North Carolina: Nurturing Skills and Knowledge to Grow a Safer State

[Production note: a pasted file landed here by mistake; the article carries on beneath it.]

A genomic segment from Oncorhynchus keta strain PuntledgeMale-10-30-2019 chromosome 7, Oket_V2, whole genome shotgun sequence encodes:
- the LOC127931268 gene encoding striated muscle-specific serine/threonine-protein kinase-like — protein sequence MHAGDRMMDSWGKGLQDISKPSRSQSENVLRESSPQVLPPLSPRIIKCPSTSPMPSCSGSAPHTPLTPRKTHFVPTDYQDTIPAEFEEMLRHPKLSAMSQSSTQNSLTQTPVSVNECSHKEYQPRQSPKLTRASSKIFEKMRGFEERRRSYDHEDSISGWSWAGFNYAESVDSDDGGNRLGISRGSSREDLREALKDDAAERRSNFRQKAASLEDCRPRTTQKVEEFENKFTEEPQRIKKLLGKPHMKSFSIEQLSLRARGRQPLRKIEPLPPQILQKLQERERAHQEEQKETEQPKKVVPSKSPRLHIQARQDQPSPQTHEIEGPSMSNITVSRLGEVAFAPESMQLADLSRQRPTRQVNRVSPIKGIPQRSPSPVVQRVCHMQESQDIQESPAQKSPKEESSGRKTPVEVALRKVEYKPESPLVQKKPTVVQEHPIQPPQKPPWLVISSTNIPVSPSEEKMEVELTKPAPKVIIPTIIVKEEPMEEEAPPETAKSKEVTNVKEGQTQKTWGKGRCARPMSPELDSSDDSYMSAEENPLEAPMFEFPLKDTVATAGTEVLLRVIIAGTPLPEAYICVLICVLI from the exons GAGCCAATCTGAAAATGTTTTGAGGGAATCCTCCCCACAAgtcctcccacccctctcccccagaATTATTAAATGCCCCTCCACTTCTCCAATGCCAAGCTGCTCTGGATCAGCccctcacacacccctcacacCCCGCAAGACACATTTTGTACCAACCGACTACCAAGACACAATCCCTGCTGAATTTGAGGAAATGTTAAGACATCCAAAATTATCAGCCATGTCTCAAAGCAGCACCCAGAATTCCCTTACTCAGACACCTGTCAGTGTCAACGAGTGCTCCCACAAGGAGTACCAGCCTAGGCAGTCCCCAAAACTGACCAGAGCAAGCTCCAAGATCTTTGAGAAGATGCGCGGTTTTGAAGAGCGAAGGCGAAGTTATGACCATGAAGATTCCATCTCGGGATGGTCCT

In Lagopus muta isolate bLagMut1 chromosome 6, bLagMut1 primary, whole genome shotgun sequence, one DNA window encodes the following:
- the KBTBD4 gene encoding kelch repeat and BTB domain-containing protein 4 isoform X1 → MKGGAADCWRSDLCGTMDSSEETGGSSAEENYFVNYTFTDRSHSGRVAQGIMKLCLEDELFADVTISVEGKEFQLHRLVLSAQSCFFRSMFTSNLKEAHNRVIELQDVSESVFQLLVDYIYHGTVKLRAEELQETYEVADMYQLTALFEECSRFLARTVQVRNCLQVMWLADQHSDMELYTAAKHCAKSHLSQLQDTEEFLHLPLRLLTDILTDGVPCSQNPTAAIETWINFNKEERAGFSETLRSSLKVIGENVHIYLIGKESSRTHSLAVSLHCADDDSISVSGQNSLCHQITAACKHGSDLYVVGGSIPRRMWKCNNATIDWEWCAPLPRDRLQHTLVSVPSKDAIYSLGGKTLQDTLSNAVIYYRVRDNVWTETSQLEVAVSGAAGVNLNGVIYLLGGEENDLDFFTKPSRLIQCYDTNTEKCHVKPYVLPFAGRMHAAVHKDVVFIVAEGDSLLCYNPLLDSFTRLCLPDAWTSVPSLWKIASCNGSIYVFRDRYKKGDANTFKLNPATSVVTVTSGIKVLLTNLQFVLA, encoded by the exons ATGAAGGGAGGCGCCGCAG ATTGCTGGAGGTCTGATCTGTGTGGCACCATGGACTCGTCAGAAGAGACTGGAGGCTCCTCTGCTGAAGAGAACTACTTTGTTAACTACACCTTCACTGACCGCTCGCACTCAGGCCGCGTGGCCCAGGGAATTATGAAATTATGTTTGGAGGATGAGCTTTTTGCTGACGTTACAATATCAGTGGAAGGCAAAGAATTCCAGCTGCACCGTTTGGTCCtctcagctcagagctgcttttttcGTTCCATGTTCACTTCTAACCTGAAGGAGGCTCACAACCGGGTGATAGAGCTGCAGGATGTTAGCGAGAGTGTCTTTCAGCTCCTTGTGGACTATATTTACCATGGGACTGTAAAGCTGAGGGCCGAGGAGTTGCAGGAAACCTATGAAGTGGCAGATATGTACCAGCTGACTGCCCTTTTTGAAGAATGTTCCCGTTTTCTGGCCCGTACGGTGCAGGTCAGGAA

The basic principles behind shared risk and protective factors (SRPF) have long guided North Carolina’s injury prevention work. Five years ago, the NC Injury and Violence Prevention Branch (IVPB) and partners that make up the NC Injury and Violence Prevention State Advisory Council deliberately applied the idea by incorporating the concept into their statewide injury and violence prevention strategic plan. SRPFs have been a priority strategy for the IVPB across multiple funding sources and topic areas. As one IVPB staff member noted: “It’s just [that we have] limited time and expertise, and we want to be as efficient as we can and not [be] disconnected. [We’ve] always been oriented to connecting staff across the branch with suicide, rape prevention and education, [and] opioids.” Fostering connections across programs is achieved by staff sharing ideas about strategies, what is working, and how they are overcoming challenges in their work. These conversations promote identification of links between various programs and encourage collaborative work. North Carolina’s commitment to seeking success for injury and violence prevention as a whole is a solid foundation for building more formal collaborative relationships that may involve braided funding or explicitly working on shared risk or protective factors that impact various injury areas.

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